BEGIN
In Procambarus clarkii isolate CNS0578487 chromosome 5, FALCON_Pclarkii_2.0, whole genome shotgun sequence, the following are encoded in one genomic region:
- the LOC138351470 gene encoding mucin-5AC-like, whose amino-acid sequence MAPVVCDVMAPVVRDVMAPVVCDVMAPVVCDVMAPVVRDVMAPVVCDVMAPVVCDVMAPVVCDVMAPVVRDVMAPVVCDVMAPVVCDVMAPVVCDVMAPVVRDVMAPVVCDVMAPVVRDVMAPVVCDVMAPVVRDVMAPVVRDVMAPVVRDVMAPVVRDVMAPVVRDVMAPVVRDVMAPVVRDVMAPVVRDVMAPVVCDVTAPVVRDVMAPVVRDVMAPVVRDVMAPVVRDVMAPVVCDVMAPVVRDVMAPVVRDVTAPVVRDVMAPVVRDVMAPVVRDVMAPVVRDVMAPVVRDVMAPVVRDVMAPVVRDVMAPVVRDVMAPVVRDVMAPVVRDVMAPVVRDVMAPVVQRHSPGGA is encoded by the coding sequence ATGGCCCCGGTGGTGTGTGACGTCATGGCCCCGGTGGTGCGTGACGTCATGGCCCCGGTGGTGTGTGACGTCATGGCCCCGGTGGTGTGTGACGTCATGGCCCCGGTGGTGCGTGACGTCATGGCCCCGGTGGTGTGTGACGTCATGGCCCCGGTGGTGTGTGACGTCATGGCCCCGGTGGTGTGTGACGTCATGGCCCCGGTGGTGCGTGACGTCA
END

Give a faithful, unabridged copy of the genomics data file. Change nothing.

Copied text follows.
In Procambarus clarkii isolate CNS0578487 chromosome 5, FALCON_Pclarkii_2.0, whole genome shotgun sequence, the following are encoded in one genomic region:
- the LOC138351470 gene encoding mucin-5AC-like, whose amino-acid sequence MAPVVCDVMAPVVRDVMAPVVCDVMAPVVCDVMAPVVRDVMAPVVCDVMAPVVCDVMAPVVCDVMAPVVRDVMAPVVCDVMAPVVCDVMAPVVCDVMAPVVRDVMAPVVCDVMAPVVRDVMAPVVCDVMAPVVRDVMAPVVRDVMAPVVRDVMAPVVRDVMAPVVRDVMAPVVRDVMAPVVRDVMAPVVRDVMAPVVCDVTAPVVRDVMAPVVRDVMAPVVRDVMAPVVRDVMAPVVCDVMAPVVRDVMAPVVRDVTAPVVRDVMAPVVRDVMAPVVRDVMAPVVRDVMAPVVRDVMAPVVRDVMAPVVRDVMAPVVRDVMAPVVRDVMAPVVRDVMAPVVRDVMAPVVQRHSPGGA is encoded by the coding sequence ATGGCCCCGGTGGTGTGTGACGTCATGGCCCCGGTGGTGCGTGACGTCATGGCCCCGGTGGTGTGTGACGTCATGGCCCCGGTGGTGTGTGACGTCATGGCCCCGGTGGTGCGTGACGTCATGGCCCCGGTGGTGTGTGACGTCATGGCCCCGGTGGTGTGTGACGTCATGGCCCCGGTGGTGTGTGACGTCATGGCCCCGGTGGTGCGTGACGTCA